April 7, 2021
Tiny Plants for Big Tastes with Jen McGuinness!
No room to garden? Go micro! For supersized tastes without a big bank account or a big yard, fill your plate with homegrown food from compact plants. This week, author and blogger Jen McGuinness shows off 30 clever DIY projects and tiny plants from her hot-off-the-press book Micro Food Gardening: Project Plans and Plants for Growing Fruits and Veggies in Tiny Spaces.
I met Jen on Instagram (@frau_zinnie) where I got hooked on her beautiful photographs from her Connecticut garden. Although she grows some plants that we can only admire from afar, we share many favorites, albeit in shifting bloom times. And okay, I’ll admit, we bonded over our rescued house bunnies, too!
Raised in Queens, Jen knows what it’s like to garden in small spaces. After college, she gardened in an apartment with west-facing windows. When she and her husband bought their first home, the only spot that is sunny enough for vegetables is along their driveway. She documents her garden-creating adventures on her note-taking-worthy blog Frau Zinnie. You can also follow her on Facebook @FrauZinnie and on Twitter @JenMGardens.
Later, we met in person at Garden Bloggers Fling events, swapping tech tips and garden “what abouts?” on conversational bus rides between fast-paced garden visits.
Thanks to Zoom, we met again from our homes to celebrate her very first book!
What’s the story behind her handle “Frau Zinnie?” Jen told us, “When I started my blog I wanted to come up with a catchy name. I was trying to think of something that would tie into part of my German background and also show my love of zinnias which is my favorite flower for many reasons. So I did a rough translation of ‘Mrs. Zinnia’ into German and came up with Frau Zinnie.”
Jen wants to bring wildlife into her garden—including pollinators—and zinnias are sure bee and butterfly draws. After the Central Texas snowpocalypse, pollinators need food and they need it fast! Now’s a great time to plant quick-growing zinnias from seed or plugs in sun or part sun. There are many compact (dwarf) varieties, too. Just choose standard single flowers rather than frilly double flowered varieties.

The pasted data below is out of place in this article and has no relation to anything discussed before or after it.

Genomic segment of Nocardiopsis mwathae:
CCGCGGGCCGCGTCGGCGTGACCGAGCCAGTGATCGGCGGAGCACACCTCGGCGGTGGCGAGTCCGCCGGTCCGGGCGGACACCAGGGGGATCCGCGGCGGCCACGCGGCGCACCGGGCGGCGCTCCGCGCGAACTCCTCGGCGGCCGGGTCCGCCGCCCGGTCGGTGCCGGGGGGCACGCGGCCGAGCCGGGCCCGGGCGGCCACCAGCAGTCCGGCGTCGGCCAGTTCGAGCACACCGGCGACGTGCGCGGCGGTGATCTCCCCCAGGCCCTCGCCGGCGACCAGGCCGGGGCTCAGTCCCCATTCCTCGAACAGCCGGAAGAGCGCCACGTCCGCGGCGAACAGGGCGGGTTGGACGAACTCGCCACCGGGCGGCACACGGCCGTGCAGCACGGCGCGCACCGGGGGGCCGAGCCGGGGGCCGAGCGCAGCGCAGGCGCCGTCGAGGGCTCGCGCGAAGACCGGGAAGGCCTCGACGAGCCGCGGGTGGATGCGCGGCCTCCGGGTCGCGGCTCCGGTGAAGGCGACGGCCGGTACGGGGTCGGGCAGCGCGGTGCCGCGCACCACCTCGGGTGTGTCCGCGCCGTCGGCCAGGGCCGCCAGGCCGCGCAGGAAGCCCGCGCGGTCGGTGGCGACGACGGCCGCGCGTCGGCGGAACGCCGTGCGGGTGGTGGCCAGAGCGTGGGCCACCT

So, what is a “micro plant?” Jen tells us that it’s any edible that’s about 18” or smaller at mature size. ‘Spicy Globe’ basil is my favorite for its heat tolerance, slight peppery taste, and compact 6-12” rounded growth.
I’ve grown it in beds, but I prefer to tuck into patio containers for a break from Texas afternoon sun and for quick snips at meal time.
Over the years, I’ve met so many small space creative gardeners who find growing possibilities in every container/scrap/recycled thing they find. Ashley Romero and Juan De los Rios cultivated ideas on their apartment balcony.
Kids love pint-sized container gardens to nurture their very own little plants, as in our visit to the Bernsen family garden.
In Micro Food, Jen steps us through growing compact plants for cool and warm weather, indoors and out. Along with standard containers, she also engages our imagination for fun styles from repurposed objects around the house or the thrift store.
She spent a busy spring and summer 2020 writing, creating the projects, growing plants and then photographing them. All this with a fulltime job!
Like all gardeners and writers (and PBS producers!), great ideas pop up suddenly after wrenching your tired brain for hours. She knew she wanted a rain barrel in the book, but needed to top it with something to make the cut. “So, when I figured out how to make a living wreath to go on top of that rain collector, I was so excited. And I think we were in the middle of dinner and I was like, ‘I’ve got it. I know what I’m going to do now,’” she said.
Jen covers all the basics including soil, fertilizer, lighting, and watering, along with food-themed gardens like “Stir Fry” and “Salsa.” She shows how to grow melons on mini-trellises, peppers in wine boxes, microgreens in foil pans, and baby bok choy in coffee cups!
For every project, she lists materials, from safety goggles to drill bits, and shows how to do it.
Watch now for lots more. Jen’s energy and passion will get you growing!
Thanks for stopping by! See you next week, Linda